– Perelman School of Medicine at the University of Pennsylvania

Obese Male Mice Produce More Disease-Promoting Immune Cells Than Females

Obesity may be tougher on male immune systems than females, a new study in mice suggests.

Journal of Biological Chemistry

– University of Michigan Health System

Safety and Effectiveness of Weight Loss Operations for Children Featured on New Recovery Room Podcast

The Recovery Room, a podcast produced by the American College of Surgeons, has released a new episode addressing how bariatric operations effectively treat obesity in pediatric and adolescent patients.

– American College of Surgeons (ACS)

Seven Projects to Make Progress on Ethics and Global Food Security in Five Years

Johns Hopkins experts lead an international group that has issued an ambitious five-year agenda to tackle some of the most complex ethical issues involved in ensuring the global population has enough sustainably produced safe and nutritious food.

– Johns Hopkins Berman Institute of Bioethics

People with Metabolic Syndrome Face Higher Cardiovascular Death Risk

People who have metabolic syndrome are more likely to die from cardiovascular disease than people who do not have the condition, and having diabetes or high blood pressure worsens the risk, according to a new study published in the Endocrine Society’s Journal of Clinical Endocrinology & Metabolism.

(Embargo expired on 20-May-2015 at 13:00 ET)

Journal of Clinical Endocrinology & Metabolism

– Endocrine Society

Nutrition Advancements Ushering in an Era of Personalized Diets for Health

The latest interview series from FutureFood 2050 highlights innovative new research that will shape healthy eating guidelines in the next few decades.

– Institute of Food Technologists (IFT)

Johns Hopkins Expert Available to Discuss Workplace Health Promotion Programs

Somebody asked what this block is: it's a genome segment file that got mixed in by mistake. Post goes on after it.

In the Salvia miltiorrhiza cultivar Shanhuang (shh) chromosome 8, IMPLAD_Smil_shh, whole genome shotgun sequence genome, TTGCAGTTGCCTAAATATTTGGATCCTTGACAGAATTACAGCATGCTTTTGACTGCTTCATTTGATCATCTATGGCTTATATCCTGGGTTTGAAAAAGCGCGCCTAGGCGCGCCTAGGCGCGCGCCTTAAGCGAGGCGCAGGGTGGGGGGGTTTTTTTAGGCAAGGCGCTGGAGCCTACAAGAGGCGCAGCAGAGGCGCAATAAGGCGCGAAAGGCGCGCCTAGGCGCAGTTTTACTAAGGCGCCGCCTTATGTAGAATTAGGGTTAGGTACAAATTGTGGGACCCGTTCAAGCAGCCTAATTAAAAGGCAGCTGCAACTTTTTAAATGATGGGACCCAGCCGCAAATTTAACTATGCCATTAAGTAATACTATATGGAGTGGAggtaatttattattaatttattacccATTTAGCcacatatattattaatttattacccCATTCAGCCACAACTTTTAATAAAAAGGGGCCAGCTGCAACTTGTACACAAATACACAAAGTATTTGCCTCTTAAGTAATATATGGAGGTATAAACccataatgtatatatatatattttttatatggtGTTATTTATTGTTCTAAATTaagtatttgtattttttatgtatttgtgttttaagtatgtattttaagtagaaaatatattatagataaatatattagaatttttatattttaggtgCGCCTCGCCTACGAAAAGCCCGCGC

– Johns Hopkins Bloomberg School of Public Health

FDA Making Decision on Transfats Friday. Food Scientist Available to Discuss the Function of Trans Fats in Food

 • Video embedded • 

– Institute of Food Technologists (IFT)

Washington DC Is the Nation’s Fittest City, Report Says

Residents of the nation’s capital, followed by Minneapolis-St. Paul, and San Diego, enjoy a variety of outdoor exercise options, and have relatively low rates of smoking, obesity and diabetes. That combination of measurable health and community indicators makes them the three fittest of the 50 largest metropolitan areas in the U.S.

(Embargo expired on 19-May-2015 at 00:05 ET)

– American College of Sports Medicine (ACSM)

In Study, Skipping Meals Is Linked to Abdominal Weight Gain

A new study in animals suggests that skipping meals sets off a series of metabolic miscues that can result in abdominal weight gain.

Journal of Nutritional Biochemistry

– Ohio State University

Expert Alert – Precision Medicine and Obesity

Mayo Clinic researchers have identified five sub-categories of obesity in an effort to determine the most effective, individual treatments.

 • Video embedded • 
Expert(s) available

– Mayo Clinic